Thursday, April 10, 2014

Turkish Airlines’ fleet surge creates commonality challenge

Turkish Airlines is struggling to keep pace with its own fleet expansion, as it battles to harmonize 12 different inflight entertainment (IFE) systems, 12 economy seat designs and another 15 variations in business class.
“It’s hard to manage our very, very fast growth. All our IFE systems and seats are different right now, but we are trying to unify them,” Turkish AirlinesSVP-ground operations Mehmet Buyukkaytan told the Passenger Experience Conference in Hamburg.
In 2005, Turkish expected to operate 200 aircraft by 2014; however, its fleet now stands at 249 aircraft and is expected to further swell to 436 aircraft by 2021.
“We need more aircraft. We are just looking everywhere for them and we take whatever we can find. We have 12 different IFE systems, 12 different seats in economy class and 15 different seats in business. Ultimately, we are going to standardize; we are going to do it [ourselves]. It will take five or six years, something like that,” Buyukkaytan said, noting that Turkish has its own seating company.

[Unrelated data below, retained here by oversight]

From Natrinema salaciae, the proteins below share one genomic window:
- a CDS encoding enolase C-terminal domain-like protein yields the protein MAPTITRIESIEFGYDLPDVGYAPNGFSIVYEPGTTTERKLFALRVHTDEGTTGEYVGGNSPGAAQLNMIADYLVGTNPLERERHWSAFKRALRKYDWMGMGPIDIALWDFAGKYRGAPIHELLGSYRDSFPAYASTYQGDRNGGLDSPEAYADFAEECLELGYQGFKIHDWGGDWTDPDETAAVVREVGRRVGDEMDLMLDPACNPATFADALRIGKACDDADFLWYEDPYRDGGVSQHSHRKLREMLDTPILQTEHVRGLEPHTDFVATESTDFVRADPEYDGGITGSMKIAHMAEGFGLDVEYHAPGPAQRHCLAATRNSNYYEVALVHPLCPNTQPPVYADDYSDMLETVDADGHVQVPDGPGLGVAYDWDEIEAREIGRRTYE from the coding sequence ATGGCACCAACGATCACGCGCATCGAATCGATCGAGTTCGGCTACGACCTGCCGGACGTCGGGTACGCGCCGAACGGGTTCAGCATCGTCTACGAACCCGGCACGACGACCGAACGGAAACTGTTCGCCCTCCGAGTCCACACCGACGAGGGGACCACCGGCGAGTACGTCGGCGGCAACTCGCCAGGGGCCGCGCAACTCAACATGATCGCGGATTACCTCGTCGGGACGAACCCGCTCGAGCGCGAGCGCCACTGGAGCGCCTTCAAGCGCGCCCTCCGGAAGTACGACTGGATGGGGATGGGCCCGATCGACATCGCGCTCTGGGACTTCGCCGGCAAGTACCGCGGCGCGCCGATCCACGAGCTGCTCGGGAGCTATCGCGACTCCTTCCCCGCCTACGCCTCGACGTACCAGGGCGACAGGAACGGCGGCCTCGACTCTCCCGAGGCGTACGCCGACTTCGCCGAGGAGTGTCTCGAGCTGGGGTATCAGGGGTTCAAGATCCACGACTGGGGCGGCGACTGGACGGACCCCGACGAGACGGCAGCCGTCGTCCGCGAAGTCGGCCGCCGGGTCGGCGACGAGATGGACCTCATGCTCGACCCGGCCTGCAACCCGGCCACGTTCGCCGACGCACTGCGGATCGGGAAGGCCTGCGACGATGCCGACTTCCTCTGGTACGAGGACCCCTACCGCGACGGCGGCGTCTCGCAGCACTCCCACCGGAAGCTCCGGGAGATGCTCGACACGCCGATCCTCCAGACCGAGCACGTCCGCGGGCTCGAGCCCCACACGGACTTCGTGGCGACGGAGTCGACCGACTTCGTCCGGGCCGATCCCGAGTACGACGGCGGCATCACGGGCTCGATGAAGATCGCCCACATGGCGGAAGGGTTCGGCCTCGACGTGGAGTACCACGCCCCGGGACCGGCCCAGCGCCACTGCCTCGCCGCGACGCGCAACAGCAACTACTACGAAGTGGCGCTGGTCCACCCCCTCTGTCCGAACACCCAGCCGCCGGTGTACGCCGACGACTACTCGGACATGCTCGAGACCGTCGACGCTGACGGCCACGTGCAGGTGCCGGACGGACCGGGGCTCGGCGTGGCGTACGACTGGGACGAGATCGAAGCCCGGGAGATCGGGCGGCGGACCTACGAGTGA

The fast-growing carrier currently serves 249 destinations, taking advantage of its geographical position between Europe and Asia. Under its rapid expansion plan, the carrier is planning to grow from 48 million passengers in 2013 to around 60 million this year. By 2023, this figure is expected to hit 120 million, supported by a fleet of 450 aircraft.
This growth is putting pressure on the infrastructure at Turkish Airlines’ Istanbul home base, although this should be resolved with the construction of a third airport, joining Istanbul Ataturk and Istanbul Sabiha Gökçen.
“Istanbul Ataturk Airport is too small. The capacity of the original design was 30 million passengers and last year we did a little under 50 million. I don’t know how we are doing it, but we are doing it. The government just signed with a consortium to create a new airport. It’s going to be finished in late 2018 or early 2019,” Buyukkaytan said.

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